3. Use unique landing pages
No matter what you're promoting, make sure the surfer is taken straight to it. Strive to create uniquely designed landing pages.

4. Stick to your budget
How much will you earn per sale? What percentage of your visitors buy? How much are you paying per click? Set a bid limit based on your calculation of your visitor value.

5. Get the CTR
Google rewards higher Click Through Rates (CTR) so it's important that your ad copy reflects the term someone is searching for. Put the time in and be prepared for multiple ad groups per campaign. There is no point having hundreds of phrases all lumped together in one ad group. Your CTR will suffer and eventually your ad will be disabled.

6. Write Good Ad Copy
There are two primary factors to succeeding at Google AdWords. The first is choosing the right keywords. The second is writing compelling ads.

Use a benefit in your headline. For example, if you think about Anti-SPAM software, a feature would be the fact that it integrates with Outlook. A benefit would be that it keeps your Inbox free of junk mail.

When writing your ads, you need to make sure that you take the time to read through the Google AdWords Editorial Guidelines. In a nutshell, you can't hype, exaggerate or lie to entice visitors. Google want to retain their position as the top search engine and won't compromise on relevance. Unlike some other Pay-Per-Click search engines who don't care how they empty your purse or wallet, Google will always ensure that the person searching is put first. If your ad 'feels wrong' when writing it, chances are it is! If your ad is pulled, simply make amendments based on the feedback given and it will automatically be re-submitted. The AdWords team are receptive to feedback so if you feel an ad was disapproved unfairly, email them and state your case.

7. Broad, Phrase or Exact
Make sure that before you go ANYWHERE near making a live campaign you understand the difference between these and implement fully.

Broad: No quotes or brackets, e.g. internet marketing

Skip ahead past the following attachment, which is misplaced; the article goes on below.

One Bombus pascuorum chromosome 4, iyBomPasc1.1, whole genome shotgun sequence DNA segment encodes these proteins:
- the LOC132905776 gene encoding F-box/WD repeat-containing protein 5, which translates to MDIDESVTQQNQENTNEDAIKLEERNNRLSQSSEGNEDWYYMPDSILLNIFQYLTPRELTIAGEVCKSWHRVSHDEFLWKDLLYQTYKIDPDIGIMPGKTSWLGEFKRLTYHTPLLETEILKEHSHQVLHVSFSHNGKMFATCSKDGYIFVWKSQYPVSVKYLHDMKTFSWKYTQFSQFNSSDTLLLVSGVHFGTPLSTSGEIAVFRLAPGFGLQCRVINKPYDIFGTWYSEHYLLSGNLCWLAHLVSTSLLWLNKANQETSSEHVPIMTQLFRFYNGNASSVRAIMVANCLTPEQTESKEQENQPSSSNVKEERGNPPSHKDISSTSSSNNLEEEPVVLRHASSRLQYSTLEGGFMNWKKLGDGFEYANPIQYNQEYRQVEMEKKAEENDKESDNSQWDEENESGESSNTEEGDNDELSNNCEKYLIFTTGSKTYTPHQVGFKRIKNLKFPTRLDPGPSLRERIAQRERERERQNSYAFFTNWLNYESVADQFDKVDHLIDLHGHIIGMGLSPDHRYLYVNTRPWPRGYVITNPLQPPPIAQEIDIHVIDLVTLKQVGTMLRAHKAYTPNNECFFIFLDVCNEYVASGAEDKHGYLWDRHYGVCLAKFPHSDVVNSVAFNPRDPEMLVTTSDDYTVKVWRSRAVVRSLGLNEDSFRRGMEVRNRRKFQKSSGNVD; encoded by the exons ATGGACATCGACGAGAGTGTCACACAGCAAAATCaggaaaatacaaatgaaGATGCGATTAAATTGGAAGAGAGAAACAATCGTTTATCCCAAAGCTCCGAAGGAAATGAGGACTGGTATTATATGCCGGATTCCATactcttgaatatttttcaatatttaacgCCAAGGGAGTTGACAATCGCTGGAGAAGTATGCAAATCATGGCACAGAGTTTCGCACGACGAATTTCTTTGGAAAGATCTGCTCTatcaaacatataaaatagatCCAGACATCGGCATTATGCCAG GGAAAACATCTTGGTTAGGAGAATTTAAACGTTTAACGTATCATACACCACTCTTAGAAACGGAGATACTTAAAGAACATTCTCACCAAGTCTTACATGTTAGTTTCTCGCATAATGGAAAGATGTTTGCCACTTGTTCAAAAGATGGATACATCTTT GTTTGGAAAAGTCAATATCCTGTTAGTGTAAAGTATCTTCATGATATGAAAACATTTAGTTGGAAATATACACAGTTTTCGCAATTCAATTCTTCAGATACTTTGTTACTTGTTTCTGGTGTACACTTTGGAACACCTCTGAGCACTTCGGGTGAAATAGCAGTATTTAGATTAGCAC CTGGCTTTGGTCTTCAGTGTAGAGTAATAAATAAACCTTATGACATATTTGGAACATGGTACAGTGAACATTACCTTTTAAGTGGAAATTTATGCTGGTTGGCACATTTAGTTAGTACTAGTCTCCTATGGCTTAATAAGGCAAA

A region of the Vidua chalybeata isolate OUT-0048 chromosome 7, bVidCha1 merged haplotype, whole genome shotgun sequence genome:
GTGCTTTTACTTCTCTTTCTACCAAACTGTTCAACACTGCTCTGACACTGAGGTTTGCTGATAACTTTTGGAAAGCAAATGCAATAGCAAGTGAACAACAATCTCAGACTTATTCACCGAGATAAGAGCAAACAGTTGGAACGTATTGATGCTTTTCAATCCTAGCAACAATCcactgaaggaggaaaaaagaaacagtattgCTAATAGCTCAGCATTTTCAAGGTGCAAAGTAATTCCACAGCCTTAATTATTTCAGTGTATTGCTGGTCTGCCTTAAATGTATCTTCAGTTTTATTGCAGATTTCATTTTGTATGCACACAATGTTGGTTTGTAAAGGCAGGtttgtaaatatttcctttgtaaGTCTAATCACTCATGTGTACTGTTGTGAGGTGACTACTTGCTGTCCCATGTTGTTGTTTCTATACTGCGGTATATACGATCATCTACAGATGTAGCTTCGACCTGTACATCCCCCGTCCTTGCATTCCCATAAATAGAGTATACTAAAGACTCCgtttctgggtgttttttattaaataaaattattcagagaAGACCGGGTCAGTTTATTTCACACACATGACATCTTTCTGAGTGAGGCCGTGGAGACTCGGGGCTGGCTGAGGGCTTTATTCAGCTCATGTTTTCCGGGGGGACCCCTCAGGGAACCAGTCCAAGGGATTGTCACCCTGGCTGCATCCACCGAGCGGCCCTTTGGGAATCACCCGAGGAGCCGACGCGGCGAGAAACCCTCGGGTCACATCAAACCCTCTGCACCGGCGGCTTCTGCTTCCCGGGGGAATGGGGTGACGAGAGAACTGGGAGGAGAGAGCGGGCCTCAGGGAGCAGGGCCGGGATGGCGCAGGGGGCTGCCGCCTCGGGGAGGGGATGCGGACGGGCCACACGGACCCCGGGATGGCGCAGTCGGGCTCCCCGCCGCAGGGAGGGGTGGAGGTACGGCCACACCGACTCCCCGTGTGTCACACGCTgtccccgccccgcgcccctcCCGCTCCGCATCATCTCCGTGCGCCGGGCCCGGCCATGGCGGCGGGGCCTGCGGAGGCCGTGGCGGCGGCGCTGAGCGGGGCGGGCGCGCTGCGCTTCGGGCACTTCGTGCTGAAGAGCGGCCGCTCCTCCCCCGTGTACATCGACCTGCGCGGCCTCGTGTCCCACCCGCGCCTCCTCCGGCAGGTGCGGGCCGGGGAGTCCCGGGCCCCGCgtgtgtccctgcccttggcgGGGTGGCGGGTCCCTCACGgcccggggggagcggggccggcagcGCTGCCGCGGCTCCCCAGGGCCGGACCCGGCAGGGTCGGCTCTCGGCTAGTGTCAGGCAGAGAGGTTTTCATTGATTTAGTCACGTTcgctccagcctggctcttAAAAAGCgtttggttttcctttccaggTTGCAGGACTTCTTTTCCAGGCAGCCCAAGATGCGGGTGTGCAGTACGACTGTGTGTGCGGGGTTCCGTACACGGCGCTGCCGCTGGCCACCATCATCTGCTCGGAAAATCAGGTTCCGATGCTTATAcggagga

Phrase Match: the search words, in order, but can be part of a larger phrase, e.g., "internet marketing" could be triggered by someone searching on "advice on internet marketing"

Exact: As the name suggests, the phrase exactly matches the searcher's request, e.g. [internet marketing] without any variations or additions.

Both Perry Marshall and Andrew Goodman cover this topic in great detail in their excellent books about Google AdWords.

8. Use negatives
Use negative keywords to prevent your ad being displayed for phrases not relevant to you. For example, add 'free' to your negative keyword section to prevent people searching for "free internet marketing..."



The key to successful AdWords campaign is to keep testing and tweaking until you're happy with the profit you're making. Then repeat the process!

Most of this work is carried out at the front end but once set up, runs automatically whilst you set about creating a new campaign and start multiplying your profits.

If you'd prefer to have someone create and manage your campaigns for you, please see my other site, Bold Internet, and the page on PPC Services UK.


Google AdWords Resources:

Google AdWords Books
Google AdWords books. Get a great book about AdWords and see your profits saw. Two of the best are by Perry Marshall and Andrew Goodman. If you're running an AdWords campaign and haven't invested in at least one book, I guarantee you're losing money.


Google AdWords Software
Google AdWords Software Please see my Google AdWords Guide for the process overview and some tips. Using Google AdWords software to manage your campaign is not necessary but if you end up managing...


Free Google Resources
Free Google Resources A compilation of tools and resources for Google research. Recommended Google AdWords Software: The following are free resources you can find online to carry out research for...


Google AdWords Articles
A series of articles aimed at affiliate marketers who want to know how to make more money in less time using Google Adwords.